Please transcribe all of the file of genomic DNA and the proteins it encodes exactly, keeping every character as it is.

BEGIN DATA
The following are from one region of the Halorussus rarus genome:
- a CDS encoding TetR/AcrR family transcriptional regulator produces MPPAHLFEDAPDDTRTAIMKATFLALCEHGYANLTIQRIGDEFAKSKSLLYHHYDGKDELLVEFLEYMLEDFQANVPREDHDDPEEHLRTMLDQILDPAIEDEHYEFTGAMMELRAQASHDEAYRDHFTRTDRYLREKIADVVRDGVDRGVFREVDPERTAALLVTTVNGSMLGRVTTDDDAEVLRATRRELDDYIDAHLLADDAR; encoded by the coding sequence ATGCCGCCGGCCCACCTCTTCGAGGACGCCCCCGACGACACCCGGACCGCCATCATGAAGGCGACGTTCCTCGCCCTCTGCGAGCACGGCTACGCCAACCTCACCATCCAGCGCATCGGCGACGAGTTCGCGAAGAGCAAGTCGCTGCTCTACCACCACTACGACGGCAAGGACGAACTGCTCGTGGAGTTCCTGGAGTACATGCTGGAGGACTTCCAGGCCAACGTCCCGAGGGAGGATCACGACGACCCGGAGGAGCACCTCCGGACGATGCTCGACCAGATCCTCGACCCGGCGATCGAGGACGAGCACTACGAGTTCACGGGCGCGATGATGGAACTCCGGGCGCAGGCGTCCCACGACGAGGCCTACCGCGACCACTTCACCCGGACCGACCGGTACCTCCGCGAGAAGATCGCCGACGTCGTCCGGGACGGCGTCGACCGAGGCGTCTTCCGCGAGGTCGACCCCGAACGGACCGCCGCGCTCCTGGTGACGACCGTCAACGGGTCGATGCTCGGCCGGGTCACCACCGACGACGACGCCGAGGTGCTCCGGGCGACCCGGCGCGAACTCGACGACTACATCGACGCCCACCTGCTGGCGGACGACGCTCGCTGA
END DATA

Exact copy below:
The following are from one region of the Halorussus rarus genome:
- a CDS encoding TetR/AcrR family transcriptional regulator produces MPPAHLFEDAPDDTRTAIMKATFLALCEHGYANLTIQRIGDEFAKSKSLLYHHYDGKDELLVEFLEYMLEDFQANVPREDHDDPEEHLRTMLDQILDPAIEDEHYEFTGAMMELRAQASHDEAYRDHFTRTDRYLREKIADVVRDGVDRGVFREVDPERTAALLVTTVNGSMLGRVTTDDDAEVLRATRRELDDYIDAHLLADDAR; encoded by the coding sequence ATGCCGCCGGCCCACCTCTTCGAGGACGCCCCCGACGACACCCGGACCGCCATCATGAAGGCGACGTTCCTCGCCCTCTGCGAGCACGGCTACGCCAACCTCACCATCCAGCGCATCGGCGACGAGTTCGCGAAGAGCAAGTCGCTGCTCTACCACCACTACGACGGCAAGGACGAACTGCTCGTGGAGTTCCTGGAGTACATGCTGGAGGACTTCCAGGCCAACGTCCCGAGGGAGGATCACGACGACCCGGAGGAGCACCTCCGGACGATGCTCGACCAGATCCTCGACCCGGCGATCGAGGACGAGCACTACGAGTTCACGGGCGCGATGATGGAACTCCGGGCGCAGGCGTCCCACGACGAGGCCTACCGCGACCACTTCACCCGGACCGACCGGTACCTCCGCGAGAAGATCGCCGACGTCGTCCGGGACGGCGTCGACCGAGGCGTCTTCCGCGAGGTCGACCCCGAACGGACCGCCGCGCTCCTGGTGACGACCGTCAACGGGTCGATGCTCGGCCGGGTCACCACCGACGACGACGCCGAGGTGCTCCGGGCGACCCGGCGCGAACTCGACGACTACATCGACGCCCACCTGCTGGCGGACGACGCTCGCTGA